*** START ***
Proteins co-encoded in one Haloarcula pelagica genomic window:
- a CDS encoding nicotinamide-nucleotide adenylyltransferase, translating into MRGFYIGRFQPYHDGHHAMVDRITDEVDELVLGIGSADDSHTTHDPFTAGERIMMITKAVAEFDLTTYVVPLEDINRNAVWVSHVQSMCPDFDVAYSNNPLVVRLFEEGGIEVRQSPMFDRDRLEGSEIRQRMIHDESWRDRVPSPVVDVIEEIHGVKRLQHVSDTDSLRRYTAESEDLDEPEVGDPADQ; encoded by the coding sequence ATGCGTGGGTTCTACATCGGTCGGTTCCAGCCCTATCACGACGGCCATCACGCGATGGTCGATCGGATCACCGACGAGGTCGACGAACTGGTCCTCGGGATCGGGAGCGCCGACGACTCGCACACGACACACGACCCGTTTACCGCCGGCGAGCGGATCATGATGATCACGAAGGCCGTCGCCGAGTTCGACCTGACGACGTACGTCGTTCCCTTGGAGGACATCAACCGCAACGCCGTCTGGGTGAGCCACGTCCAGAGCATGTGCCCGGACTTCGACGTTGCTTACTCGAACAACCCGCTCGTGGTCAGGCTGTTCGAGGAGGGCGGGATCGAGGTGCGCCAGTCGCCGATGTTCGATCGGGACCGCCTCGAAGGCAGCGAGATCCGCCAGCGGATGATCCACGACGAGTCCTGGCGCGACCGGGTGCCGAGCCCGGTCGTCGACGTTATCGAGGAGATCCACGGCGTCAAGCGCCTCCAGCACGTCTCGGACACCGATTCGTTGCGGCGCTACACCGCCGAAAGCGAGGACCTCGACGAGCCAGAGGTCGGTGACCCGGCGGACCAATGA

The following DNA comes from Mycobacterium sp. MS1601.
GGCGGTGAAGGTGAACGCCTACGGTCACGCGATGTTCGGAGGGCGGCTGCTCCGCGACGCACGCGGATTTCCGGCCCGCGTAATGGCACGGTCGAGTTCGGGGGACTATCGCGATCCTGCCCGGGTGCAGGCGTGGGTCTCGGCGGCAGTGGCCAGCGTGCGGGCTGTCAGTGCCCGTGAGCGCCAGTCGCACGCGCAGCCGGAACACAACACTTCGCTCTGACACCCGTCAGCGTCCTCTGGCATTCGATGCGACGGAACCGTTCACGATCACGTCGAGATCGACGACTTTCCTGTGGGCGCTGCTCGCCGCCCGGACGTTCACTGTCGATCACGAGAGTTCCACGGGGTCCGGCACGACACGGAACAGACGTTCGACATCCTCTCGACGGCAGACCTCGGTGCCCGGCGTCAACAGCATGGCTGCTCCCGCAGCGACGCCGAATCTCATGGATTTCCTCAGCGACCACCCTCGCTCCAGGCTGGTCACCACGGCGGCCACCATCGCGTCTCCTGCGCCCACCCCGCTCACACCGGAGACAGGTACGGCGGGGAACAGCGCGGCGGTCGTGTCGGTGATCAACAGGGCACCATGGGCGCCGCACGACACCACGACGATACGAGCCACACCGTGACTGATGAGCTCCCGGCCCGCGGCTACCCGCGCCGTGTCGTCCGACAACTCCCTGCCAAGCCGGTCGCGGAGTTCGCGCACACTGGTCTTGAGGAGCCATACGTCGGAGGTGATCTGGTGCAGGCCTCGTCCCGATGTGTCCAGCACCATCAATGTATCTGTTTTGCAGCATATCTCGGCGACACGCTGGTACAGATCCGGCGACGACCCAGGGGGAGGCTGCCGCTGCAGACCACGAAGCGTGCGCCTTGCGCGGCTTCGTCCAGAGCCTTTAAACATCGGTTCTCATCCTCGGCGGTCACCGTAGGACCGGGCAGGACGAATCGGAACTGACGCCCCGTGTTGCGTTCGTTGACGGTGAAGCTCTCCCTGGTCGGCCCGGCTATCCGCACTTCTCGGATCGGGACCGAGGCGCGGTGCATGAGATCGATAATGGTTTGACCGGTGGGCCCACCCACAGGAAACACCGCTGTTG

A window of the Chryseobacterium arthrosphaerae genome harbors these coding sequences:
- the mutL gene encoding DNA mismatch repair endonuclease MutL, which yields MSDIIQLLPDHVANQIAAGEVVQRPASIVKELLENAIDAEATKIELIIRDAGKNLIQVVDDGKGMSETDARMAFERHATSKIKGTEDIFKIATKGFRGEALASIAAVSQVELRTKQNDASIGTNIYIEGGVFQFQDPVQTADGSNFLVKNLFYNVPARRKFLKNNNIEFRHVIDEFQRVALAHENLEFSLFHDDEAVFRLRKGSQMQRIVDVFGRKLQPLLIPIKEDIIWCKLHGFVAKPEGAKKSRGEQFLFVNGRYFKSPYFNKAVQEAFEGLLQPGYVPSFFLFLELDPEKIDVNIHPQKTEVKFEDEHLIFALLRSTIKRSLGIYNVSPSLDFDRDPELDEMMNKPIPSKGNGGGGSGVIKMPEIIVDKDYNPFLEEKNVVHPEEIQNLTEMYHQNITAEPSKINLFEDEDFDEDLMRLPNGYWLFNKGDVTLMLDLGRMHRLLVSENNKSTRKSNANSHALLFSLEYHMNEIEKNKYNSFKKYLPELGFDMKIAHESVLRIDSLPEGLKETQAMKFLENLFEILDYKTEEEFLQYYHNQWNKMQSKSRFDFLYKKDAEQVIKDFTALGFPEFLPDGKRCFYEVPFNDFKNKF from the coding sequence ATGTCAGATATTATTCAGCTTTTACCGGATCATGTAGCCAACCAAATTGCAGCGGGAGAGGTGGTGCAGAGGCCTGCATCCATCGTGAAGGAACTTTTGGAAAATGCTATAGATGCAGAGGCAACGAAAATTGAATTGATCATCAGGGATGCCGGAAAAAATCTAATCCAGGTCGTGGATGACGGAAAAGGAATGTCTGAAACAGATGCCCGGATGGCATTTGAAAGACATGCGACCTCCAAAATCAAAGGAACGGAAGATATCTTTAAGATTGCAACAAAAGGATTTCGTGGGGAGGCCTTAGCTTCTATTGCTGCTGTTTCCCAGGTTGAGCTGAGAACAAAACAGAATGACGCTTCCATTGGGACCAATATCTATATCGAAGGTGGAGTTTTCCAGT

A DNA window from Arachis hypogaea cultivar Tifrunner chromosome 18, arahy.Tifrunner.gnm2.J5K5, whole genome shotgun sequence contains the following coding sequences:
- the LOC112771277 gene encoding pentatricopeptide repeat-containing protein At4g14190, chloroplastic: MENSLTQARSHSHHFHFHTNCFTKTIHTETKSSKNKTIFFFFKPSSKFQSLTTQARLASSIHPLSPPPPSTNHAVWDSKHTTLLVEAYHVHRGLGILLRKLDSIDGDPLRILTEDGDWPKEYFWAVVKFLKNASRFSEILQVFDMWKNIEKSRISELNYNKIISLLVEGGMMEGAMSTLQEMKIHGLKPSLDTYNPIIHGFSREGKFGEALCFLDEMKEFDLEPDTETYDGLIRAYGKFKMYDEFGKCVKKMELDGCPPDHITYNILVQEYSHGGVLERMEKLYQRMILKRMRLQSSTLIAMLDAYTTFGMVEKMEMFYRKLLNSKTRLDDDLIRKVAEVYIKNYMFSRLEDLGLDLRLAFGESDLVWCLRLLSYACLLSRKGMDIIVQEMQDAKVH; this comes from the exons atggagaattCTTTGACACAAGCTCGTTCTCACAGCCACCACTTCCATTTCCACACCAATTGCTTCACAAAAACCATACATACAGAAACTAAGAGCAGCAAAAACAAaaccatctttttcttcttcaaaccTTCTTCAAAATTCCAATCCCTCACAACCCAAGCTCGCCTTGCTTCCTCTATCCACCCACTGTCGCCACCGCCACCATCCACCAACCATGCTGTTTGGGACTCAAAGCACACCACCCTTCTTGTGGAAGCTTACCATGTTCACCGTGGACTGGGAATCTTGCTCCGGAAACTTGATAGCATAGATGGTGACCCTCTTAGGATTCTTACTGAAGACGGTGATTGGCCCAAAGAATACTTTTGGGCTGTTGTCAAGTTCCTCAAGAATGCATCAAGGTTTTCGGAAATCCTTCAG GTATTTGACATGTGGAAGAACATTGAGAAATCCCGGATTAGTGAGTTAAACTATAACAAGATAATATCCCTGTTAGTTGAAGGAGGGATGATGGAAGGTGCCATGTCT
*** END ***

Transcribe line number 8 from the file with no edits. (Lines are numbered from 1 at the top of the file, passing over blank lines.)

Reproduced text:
- the LOC112771277 gene encoding pentatricopeptide repeat-containing protein At4g14190, chloroplastic: MENSLTQARSHSHHFHFHTNCFTKTIHTETKSSKNKTIFFFFKPSSKFQSLTTQARLASSIHPLSPPPPSTNHAVWDSKHTTLLVEAYHVHRGLGILLRKLDSIDGDPLRILTEDGDWPKEYFWAVVKFLKNASRFSEILQVFDMWKNIEKSRISELNYNKIISLLVEGGMMEGAMSTLQEMKIHGLKPSLDTYNPIIHGFSREGKFGEALCFLDEMKEFDLEPDTETYDGLIRAYGKFKMYDEFGKCVKKMELDGCPPDHITYNILVQEYSHGGVLERMEKLYQRMILKRMRLQSSTLIAMLDAYTTFGMVEKMEMFYRKLLNSKTRLDDDLIRKVAEVYIKNYMFSRLEDLGLDLRLAFGESDLVWCLRLLSYACLLSRKGMDIIVQEMQDAKVH; this comes from the exons atggagaattCTTTGACACAAGCTCGTTCTCACAGCCACCACTTCCATTTCCACACCAATTGCTTCACAAAAACCATACATACAGAAACTAAGAGCAGCAAAAACAAaaccatctttttcttcttcaaaccTTCTTCAAAATTCCAATCCCTCACAACCCAAGCTCGCCTTGCTTCCTCTATCCACCCACTGTCGCCACCGCCACCATCCACCAACCATGCTGTTTGGGACTCAAAGCACACCACCCTTCTTGTGGAAGCTTACCATGTTCACCGTGGACTGGGAATCTTGCTCCGGAAACTTGATAGCATAGATGGTGACCCTCTTAGGATTCTTACTGAAGACGGTGATTGGCCCAAAGAATACTTTTGGGCTGTTGTCAAGTTCCTCAAGAATGCATCAAGGTTTTCGGAAATCCTTCAG GTATTTGACATGTGGAAGAACATTGAGAAATCCCGGATTAGTGAGTTAAACTATAACAAGATAATATCCCTGTTAGTTGAAGGAGGGATGATGGAAGGTGCCATGTCT